Sharp Rise In Couples Blaming High House Prices For Delaying Starting A Family
The high cost of housing is putting more couples off starting a family, according to a new report, with a 63 per cent rise in those citing this as a reason in just three years.
One in five people aged between 31 and 44 who do not have children feel forced to delay starting a family due to high house prices making it difficult to purchase a home big enough to meet their needs, while rental accommodation doesn’t offer enough security.
According to research by charity Shelter, 26 per cent of those putting starting a brood on hold say that they have been doing so for five years or more – it says this means that more than a million people in this age group could be delaying starting a family because of housing issues.
This is a 63 per cent rise in people putting off having children because of housing costs compared with a similar study carried out just three years ago.
The research found one in three first-time buyers are now aged over 35. Large deposits and strict lending criteria along with the weak economy is stopping many from getting on the property ladder.
This has lead to a drop in their proportion of mortgage approvals, while the range of mortgages available to first-time buyers and people with deposits of 10 per cent or less has shrunk significantly over the last half a year.
Rising rental prices are also putting strain on potential first-time buyers’ finances and making it hard to save. Rental prices hit £725 in July, according to lettings network LSL Property Services, with annual rental inflation climbing to two per cent.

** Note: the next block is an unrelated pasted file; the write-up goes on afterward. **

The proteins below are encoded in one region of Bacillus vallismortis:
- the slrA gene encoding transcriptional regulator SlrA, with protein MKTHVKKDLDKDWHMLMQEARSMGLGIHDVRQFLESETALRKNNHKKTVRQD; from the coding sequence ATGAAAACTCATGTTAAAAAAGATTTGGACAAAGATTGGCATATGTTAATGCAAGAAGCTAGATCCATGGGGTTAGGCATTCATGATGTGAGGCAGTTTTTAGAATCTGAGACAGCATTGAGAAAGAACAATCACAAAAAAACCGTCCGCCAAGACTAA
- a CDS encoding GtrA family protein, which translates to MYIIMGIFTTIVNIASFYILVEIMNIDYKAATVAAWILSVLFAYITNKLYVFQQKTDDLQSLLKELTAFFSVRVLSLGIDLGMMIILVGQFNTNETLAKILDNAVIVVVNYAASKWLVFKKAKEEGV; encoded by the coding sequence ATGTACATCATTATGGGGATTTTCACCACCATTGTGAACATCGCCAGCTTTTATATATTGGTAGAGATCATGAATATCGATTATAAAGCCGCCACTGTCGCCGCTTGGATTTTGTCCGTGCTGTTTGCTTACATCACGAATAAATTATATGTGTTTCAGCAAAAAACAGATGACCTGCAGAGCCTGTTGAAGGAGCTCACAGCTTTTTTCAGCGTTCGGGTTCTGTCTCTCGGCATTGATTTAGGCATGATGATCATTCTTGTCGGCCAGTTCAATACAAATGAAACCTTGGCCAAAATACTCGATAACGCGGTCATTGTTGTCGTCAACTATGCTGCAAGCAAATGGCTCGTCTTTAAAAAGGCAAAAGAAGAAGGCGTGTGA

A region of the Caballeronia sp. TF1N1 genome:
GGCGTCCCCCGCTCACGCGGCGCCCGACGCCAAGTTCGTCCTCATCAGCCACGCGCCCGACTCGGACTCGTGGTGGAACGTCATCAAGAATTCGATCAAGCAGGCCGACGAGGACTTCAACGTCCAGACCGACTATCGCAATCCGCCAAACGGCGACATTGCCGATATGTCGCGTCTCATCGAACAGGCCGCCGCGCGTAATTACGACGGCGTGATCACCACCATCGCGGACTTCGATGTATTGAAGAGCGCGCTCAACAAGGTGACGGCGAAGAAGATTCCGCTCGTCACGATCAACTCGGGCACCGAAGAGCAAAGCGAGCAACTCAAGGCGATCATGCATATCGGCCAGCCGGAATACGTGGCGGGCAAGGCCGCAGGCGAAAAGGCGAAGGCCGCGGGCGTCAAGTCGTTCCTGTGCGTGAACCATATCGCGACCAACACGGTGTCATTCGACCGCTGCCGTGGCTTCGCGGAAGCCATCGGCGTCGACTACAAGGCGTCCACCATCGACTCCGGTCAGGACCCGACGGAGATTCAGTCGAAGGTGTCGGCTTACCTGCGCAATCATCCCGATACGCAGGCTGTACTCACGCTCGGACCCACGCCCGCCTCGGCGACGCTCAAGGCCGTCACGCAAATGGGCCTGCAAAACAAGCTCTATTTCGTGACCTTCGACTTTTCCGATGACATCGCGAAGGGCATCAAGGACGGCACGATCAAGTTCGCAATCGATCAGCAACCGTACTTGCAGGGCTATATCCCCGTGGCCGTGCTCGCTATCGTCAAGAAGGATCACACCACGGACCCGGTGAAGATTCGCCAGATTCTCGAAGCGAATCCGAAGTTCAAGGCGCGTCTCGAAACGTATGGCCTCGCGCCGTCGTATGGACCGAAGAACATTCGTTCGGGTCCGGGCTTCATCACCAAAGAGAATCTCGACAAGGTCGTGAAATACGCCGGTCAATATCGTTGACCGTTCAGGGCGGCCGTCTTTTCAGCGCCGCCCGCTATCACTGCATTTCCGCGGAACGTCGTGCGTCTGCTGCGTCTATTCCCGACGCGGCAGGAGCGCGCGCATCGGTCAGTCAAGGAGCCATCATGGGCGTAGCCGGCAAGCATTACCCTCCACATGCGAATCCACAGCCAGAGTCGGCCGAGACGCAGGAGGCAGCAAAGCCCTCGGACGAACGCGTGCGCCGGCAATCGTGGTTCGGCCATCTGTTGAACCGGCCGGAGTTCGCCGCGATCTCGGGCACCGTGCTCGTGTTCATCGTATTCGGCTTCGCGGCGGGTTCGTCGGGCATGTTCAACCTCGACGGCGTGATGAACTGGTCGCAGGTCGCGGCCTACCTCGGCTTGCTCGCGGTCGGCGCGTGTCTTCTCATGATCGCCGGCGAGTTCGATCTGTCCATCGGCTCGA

A report from Lloyds TSB last week also found that people trying to take their second step on the housing ladder, who are often those trying to trade up because they want to start having children, are facing some of the toughest market conditions seen in a generation.
Many would-be second-time buyers are stuck in negative equity because they bought their first home at the top of the market.
However, for those who do manage to meet lenders’ stricter criteria and raise a deposit, a separate study from Halifax found yesterday that typical mortgage payments for a new borrower, including first-time buyers and home movers, are at their most affordable in 15 years.
Shelter said the Government must take radical action to stop an entire generation being held back by a ‘desperate shortage’ of affordable homes.
Kay Boycott, director of communications, policy and campaigns at Shelter, said: ‘It’s heartbreaking that so many people are being forced to put their lives on hold in this way.
‘Sadly, more and more couples are finding that despite working hard and saving hard, they’re still priced out of a stable and affordable home, trapped in rented housing where landlords can evict them or raise the rent at any time.
Netmums founder Sally Russell said a family home was one of the most basic requirements for raising children, but many people are finding this increasingly unattainable.
She said: ‘Sadly for a number of these, leaving it too late may mean they may never able to have children. For others, it could mean both parents forced to work full time when their baby is tiny just to keep a roof over their heads.